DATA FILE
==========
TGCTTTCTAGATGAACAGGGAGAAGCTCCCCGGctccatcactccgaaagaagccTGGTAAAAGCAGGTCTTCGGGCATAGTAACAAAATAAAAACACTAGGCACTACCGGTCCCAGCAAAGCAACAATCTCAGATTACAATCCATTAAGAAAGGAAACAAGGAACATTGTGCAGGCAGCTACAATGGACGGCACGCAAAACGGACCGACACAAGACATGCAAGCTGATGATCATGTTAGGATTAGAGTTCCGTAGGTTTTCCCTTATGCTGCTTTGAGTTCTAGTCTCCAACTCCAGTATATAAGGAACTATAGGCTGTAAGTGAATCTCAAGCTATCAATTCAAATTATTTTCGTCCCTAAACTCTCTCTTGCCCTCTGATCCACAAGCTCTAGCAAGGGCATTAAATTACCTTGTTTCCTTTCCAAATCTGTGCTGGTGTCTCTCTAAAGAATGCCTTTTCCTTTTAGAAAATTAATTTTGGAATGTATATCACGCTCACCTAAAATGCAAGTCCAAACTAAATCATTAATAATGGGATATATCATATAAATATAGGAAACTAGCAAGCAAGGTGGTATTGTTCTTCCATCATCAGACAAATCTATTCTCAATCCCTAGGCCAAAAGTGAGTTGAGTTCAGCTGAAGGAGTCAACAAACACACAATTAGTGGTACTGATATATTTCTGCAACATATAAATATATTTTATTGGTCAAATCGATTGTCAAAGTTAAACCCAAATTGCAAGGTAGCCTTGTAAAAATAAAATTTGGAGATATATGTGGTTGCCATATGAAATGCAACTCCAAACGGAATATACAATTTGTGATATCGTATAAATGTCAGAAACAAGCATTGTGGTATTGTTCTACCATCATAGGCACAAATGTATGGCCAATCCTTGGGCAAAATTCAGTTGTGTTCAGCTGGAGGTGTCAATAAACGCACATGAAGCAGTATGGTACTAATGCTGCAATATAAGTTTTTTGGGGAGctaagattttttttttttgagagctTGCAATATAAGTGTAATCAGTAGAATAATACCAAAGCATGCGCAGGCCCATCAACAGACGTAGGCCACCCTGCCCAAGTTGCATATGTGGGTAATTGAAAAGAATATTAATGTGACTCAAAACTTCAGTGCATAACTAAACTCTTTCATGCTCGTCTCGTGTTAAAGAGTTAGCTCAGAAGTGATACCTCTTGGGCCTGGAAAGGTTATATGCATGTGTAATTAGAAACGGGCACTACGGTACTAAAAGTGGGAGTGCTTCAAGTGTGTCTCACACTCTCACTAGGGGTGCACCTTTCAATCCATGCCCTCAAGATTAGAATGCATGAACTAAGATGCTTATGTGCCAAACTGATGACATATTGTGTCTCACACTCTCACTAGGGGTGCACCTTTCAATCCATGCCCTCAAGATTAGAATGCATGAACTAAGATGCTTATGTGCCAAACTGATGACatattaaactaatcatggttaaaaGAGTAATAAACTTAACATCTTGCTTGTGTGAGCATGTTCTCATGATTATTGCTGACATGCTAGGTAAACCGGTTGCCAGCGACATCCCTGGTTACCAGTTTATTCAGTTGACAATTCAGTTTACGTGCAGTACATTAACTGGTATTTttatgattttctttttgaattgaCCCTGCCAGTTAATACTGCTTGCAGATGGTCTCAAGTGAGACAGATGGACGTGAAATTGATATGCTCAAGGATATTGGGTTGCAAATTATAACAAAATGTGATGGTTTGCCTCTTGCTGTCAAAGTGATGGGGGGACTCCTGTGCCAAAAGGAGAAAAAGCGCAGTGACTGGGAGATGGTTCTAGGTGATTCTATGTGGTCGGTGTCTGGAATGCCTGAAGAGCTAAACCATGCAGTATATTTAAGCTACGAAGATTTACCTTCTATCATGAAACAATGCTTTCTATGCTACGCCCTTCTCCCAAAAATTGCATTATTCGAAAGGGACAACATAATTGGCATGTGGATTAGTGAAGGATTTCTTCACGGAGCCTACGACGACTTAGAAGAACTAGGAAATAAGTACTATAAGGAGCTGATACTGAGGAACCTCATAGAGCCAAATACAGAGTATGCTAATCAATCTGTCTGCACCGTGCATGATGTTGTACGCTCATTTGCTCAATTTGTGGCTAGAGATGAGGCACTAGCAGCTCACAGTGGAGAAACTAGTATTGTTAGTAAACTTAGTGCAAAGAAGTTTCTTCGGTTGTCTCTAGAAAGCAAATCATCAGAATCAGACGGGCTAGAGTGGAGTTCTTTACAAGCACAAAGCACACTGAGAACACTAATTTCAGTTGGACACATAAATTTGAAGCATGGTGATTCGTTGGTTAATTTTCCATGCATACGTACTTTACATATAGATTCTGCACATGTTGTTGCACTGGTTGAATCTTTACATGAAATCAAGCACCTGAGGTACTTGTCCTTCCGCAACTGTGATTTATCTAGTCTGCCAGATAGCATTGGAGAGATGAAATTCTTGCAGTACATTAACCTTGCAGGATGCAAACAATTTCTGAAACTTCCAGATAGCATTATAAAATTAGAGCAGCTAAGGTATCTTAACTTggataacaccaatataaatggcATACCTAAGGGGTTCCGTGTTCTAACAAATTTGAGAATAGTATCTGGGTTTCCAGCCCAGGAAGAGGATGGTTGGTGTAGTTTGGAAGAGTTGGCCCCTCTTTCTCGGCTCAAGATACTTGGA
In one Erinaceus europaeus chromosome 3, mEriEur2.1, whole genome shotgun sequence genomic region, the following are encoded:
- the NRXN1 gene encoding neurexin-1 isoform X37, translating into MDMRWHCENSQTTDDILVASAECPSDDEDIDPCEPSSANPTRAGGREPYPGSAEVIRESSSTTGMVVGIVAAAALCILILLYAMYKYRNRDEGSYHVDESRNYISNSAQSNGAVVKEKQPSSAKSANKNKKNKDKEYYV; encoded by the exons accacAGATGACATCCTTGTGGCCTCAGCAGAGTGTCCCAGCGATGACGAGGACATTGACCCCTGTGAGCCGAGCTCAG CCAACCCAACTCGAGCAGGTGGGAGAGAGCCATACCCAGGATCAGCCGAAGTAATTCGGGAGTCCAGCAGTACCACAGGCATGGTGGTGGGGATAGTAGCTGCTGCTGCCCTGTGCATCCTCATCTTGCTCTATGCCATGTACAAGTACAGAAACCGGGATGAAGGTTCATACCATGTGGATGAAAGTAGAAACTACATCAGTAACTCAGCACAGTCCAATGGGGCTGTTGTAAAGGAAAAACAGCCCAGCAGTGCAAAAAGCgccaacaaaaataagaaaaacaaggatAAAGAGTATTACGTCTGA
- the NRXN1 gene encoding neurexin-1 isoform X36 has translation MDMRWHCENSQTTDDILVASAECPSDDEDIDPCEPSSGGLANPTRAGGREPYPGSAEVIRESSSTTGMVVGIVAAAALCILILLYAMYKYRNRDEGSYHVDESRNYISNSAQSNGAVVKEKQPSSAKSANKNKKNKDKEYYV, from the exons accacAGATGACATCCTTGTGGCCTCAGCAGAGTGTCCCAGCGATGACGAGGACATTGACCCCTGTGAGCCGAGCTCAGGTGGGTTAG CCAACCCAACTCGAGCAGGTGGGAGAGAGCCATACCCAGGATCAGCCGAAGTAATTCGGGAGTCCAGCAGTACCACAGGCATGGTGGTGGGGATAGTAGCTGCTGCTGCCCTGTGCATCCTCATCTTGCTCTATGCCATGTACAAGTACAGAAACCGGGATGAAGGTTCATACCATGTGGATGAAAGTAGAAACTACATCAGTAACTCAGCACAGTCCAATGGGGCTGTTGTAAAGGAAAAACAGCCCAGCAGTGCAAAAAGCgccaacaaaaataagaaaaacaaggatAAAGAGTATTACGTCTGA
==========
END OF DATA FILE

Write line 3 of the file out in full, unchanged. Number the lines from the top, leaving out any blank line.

- the NRXN1 gene encoding neurexin-1 isoform X37, translating into MDMRWHCENSQTTDDILVASAECPSDDEDIDPCEPSSANPTRAGGREPYPGSAEVIRESSSTTGMVVGIVAAAALCILILLYAMYKYRNRDEGSYHVDESRNYISNSAQSNGAVVKEKQPSSAKSANKNKKNKDKEYYV; encoded by the exons accacAGATGACATCCTTGTGGCCTCAGCAGAGTGTCCCAGCGATGACGAGGACATTGACCCCTGTGAGCCGAGCTCAG CCAACCCAACTCGAGCAGGTGGGAGAGAGCCATACCCAGGATCAGCCGAAGTAATTCGGGAGTCCAGCAGTACCACAGGCATGGTGGTGGGGATAGTAGCTGCTGCTGCCCTGTGCATCCTCATCTTGCTCTATGCCATGTACAAGTACAGAAACCGGGATGAAGGTTCATACCATGTGGATGAAAGTAGAAACTACATCAGTAACTCAGCACAGTCCAATGGGGCTGTTGTAAAGGAAAAACAGCCCAGCAGTGCAAAAAGCgccaacaaaaataagaaaaacaaggatAAAGAGTATTACGTCTGA